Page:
My name is Jane and my husband of 36 years was diagnosed with Dementia/Alzheimer’s about three and half years ago. This blog is a tale of our lives after “Al” (the name I’ve given Joe’s disease) moved in. In the two years since I began this blog, it's been read in over 25 countries. It really is "AL" over the world. Thanks for coming along with us down a path of uncertainty. Joe passed on November 19, 2016.
Sunday, April 10, 2016
ALZHEIMER'S: LOOKING FOR THE EXIT RAMP
years ago Joe and I were traveling from Oregon to California on a route that
skirted around one side of Los Angeles and on toward the Coachella Valley. This was by far my preferred route, avoiding as
much LA traffic as possible and thereby saving my sanity. We were making good time when our navigation
system notified us it was time to make a right turn at the next exit. Having just driven nearly 900 miles without
missing a beat following its directions, I did as directed and exited right, even
though my instinct told me the system was wrong.
driven but a few blocks when I realized my mistake. The system had dumped us in the middle of
L.A.’s China Town. Thinking there must
be a freeway entrance nearby we continued to drive while we waited for the
navigation system to catch up, recalculate our route, and get us back on the
freeway. It didn’t. Nearly an hour later (and after several loud
exchanges between me, the driver, and Joe, the navigator) we finally stumbled upon
a freeway entrance and were on our way once again, nerves somewhat shattered.
It’s so easy
to rely on the experts and trust
their direction above your own instincts. I couldn’t count the times I’ve said to
myself, “Why didn’t I just do what my instincts were telling me?”
we need both instinct and reason to make the best possible decisions, but I’m
often uncomfortable with the idea of using instinct as a guidance tool. Maybe it’s cultural but when I follow a
“hunch”, which I often do, I’m reluctant to admit it.
Just after Joe’s
first appointment with a neurologist after his MRI showed very early signs of
brain shrinkage, the doctor concluded Joe’s cognitive issues were likely early stage
Alzheimer’s disease. Of course we were
both in shock, unable to listen too much beyond the word “Alzheimer’s”.
I recall the
Neurologist saying something about other tests that could be done, a PET scan
or something, but that there was no single test that could conclusively show a person
had Alzheimer’s (other than an autopsy, which Joe and I both thought was a bad
idea). The scan might cost four or five
thousand dollars and would not be covered by insurance so, we took the doctor’s
recommendation and didn’t do the test.
End of story.
Well, not quite.
last two and a half years, I’ve read just about everything I can regarding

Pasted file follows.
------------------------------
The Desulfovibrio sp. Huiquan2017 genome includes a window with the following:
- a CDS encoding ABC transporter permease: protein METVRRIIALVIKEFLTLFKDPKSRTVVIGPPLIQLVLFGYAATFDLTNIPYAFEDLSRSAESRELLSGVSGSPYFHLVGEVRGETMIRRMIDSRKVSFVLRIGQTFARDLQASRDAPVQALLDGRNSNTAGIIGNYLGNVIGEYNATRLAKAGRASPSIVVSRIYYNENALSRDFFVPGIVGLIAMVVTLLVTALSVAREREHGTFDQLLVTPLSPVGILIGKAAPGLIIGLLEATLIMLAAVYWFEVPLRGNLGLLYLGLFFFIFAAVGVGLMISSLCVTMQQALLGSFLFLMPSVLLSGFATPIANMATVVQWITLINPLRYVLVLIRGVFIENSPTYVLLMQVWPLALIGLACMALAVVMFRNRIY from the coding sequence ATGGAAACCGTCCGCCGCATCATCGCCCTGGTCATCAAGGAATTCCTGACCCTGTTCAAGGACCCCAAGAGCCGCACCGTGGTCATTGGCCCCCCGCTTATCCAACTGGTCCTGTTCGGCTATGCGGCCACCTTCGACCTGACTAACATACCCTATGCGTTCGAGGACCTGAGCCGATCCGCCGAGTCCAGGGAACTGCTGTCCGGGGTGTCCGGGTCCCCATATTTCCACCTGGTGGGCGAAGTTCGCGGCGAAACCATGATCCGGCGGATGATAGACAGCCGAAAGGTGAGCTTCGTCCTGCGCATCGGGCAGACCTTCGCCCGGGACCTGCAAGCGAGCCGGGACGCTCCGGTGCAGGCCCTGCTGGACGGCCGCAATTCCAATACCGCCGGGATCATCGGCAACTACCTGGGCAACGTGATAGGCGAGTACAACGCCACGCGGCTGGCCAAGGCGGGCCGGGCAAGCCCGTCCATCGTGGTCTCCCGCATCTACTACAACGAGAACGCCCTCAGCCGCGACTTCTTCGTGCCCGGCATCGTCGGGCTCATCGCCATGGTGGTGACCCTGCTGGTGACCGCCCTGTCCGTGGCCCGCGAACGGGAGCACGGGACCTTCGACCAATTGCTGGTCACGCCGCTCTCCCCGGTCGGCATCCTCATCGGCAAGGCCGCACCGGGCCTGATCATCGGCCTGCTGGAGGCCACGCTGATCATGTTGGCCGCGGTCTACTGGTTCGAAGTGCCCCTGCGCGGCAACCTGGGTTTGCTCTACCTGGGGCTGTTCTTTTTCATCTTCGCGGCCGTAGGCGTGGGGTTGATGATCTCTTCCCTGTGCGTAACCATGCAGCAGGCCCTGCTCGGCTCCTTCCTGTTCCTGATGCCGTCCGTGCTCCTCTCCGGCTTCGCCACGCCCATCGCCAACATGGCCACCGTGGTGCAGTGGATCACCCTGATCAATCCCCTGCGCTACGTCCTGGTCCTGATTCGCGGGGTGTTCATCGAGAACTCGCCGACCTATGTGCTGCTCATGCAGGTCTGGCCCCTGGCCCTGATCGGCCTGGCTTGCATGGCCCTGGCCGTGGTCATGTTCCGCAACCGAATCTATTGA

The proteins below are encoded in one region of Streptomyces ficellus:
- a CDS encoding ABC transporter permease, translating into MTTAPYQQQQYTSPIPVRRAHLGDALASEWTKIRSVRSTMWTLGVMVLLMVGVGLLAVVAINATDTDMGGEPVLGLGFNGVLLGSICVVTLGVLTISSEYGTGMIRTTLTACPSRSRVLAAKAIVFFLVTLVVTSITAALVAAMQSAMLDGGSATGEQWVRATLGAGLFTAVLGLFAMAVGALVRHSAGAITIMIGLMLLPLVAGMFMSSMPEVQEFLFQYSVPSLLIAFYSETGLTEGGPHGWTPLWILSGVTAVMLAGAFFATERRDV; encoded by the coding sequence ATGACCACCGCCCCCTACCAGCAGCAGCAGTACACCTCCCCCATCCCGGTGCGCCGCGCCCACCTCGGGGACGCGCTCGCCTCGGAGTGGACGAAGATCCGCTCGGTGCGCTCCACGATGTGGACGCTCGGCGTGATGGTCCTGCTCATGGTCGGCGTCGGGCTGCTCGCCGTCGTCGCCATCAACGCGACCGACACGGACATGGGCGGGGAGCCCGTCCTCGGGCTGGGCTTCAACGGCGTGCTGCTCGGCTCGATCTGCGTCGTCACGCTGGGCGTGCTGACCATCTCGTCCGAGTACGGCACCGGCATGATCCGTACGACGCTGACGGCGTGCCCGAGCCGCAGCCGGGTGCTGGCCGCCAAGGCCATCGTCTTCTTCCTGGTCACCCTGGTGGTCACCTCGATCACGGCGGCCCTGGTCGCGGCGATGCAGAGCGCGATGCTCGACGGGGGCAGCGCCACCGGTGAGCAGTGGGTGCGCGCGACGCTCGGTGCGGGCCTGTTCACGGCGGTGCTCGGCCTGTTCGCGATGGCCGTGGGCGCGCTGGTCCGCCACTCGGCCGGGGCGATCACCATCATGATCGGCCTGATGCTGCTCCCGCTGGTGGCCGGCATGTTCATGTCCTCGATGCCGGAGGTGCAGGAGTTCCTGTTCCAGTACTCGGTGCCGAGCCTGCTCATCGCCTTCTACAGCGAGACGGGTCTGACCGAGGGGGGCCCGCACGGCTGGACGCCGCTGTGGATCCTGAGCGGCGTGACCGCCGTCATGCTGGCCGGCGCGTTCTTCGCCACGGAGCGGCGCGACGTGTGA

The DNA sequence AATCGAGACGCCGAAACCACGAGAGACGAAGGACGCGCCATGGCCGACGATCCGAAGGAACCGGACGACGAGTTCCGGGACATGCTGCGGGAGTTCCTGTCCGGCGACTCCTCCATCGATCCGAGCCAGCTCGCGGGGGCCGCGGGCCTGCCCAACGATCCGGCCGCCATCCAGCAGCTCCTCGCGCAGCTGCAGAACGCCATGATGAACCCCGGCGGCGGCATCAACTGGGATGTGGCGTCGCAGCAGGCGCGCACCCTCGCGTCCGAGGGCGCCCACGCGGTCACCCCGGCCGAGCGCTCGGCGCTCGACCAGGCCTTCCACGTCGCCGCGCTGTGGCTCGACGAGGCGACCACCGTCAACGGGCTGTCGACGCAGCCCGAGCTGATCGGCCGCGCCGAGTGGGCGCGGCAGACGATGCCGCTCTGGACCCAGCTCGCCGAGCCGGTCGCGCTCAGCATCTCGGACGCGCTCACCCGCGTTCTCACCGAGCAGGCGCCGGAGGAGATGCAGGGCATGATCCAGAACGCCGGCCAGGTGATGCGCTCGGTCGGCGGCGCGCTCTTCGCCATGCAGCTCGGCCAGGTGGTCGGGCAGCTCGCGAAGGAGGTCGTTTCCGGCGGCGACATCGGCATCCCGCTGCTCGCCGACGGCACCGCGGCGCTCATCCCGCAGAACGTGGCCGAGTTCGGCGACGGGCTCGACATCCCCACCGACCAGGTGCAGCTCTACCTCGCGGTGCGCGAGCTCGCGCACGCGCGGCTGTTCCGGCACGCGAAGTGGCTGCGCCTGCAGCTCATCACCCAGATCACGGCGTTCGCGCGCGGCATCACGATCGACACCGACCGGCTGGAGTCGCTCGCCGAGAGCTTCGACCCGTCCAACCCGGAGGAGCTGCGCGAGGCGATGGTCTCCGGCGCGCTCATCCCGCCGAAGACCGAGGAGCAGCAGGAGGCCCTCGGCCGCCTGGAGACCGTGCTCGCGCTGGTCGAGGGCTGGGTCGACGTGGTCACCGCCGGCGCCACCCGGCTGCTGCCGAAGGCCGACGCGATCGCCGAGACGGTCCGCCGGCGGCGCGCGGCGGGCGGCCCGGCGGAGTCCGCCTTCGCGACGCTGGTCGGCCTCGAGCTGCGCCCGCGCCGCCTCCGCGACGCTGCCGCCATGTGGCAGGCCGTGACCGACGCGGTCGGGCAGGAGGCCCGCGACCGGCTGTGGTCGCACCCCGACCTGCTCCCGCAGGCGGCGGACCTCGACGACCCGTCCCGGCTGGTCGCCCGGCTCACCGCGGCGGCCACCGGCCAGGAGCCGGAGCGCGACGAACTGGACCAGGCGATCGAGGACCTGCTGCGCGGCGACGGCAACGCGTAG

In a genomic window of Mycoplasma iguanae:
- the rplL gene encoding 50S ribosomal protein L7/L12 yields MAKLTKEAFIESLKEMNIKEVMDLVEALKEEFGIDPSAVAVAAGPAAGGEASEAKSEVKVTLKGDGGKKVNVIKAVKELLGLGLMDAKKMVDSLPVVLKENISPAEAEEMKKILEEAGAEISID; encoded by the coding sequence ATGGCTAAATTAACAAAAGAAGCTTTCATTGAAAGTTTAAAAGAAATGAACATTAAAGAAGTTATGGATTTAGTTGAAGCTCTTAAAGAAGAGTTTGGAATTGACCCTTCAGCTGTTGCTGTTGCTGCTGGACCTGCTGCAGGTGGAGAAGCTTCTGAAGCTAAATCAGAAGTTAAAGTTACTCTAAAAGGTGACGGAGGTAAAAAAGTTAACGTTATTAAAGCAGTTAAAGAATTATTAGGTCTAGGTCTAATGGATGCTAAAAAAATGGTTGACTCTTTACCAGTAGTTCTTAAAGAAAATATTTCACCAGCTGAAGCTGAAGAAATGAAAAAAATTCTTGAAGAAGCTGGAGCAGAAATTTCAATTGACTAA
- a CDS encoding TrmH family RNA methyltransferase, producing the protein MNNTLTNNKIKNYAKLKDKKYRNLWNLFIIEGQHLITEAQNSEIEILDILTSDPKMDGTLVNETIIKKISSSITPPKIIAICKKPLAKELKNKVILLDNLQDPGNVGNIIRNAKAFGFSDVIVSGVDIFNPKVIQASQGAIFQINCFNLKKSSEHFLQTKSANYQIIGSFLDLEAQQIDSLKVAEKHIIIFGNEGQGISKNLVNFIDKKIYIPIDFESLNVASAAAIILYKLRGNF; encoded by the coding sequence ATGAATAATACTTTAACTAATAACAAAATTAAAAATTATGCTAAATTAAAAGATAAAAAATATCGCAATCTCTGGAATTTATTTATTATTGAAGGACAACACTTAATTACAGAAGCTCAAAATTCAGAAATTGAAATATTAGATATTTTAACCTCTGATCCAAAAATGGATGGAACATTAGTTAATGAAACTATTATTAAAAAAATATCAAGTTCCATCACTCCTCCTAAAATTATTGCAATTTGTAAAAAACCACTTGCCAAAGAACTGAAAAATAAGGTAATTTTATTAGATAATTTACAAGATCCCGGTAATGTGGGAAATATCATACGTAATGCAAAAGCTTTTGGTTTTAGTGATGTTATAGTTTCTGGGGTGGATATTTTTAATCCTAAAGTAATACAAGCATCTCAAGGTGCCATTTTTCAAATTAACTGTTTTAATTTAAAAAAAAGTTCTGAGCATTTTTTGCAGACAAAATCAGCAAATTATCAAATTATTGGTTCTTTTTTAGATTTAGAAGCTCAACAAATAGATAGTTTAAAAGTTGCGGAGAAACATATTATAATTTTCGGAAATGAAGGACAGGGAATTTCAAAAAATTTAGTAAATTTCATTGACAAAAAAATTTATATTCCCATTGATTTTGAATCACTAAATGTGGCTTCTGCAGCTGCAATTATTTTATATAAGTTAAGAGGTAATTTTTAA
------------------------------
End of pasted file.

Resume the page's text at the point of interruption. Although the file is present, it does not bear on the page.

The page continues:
Alzheimer’s and its diagnosis. I’ve
discovered that once a doctor charts a likely diagnosis of Alzheimer’s and the
drugs are prescribed, the testing basically stops. At that point you can call it Alzheimer’s or
you can just stick with dementia, your choice.
Most would say it really doesn’t matter because the prognosis is
basically the same.
Joe had a feeling (an instinctive feeling) that what he had was Vascular Dementia
(not Alzheimer’s) which is basically damage to the brain’s blood vessels that reduces
their ability to supply the nutrition and oxygen required to perform thought
processes. He’s said this to me many
times. And, based on the fact that he’s
a diabetic with a history of high blood pressure and heart disease, he could be
right. His instincts could be just as
valid as what little factual information we have.
sound like “six of one or half a dozen of the other”. But if it were Vascular Dementia, there might
be a more appropriate treatment than what Joe is currently prescribed.
month we’re seeing a new doctor at an Imaging and Neurosciences Center near us.
I’m hoping he will again address the
break my heart if we had to say good bye to Al.
But the fact is, we’d only be saying hello to another villain. I’d have to come up with another name, maybe “Vassy”
because I couldn’t just use the initials for Vascular Dementia, or “VD”.
rather be looking for the exit ramp that could get us off the dementia freeway
Don’t it always seem to go
That you don’t know what you’ve got
‘Til it’s gone
They paved paradise
And put up a parking lot.
Taxi”, Joni Mitchell, 1970
Joe’s daughter Juli came for a visit.
What a shot in the arm. Being
with her and hearing about all the grandkids and their busy lives serves to
remind us that we’re part of something larger than our selves. We’re a multi-generational tribe, and there
is indigenous strength to be drawn from each other.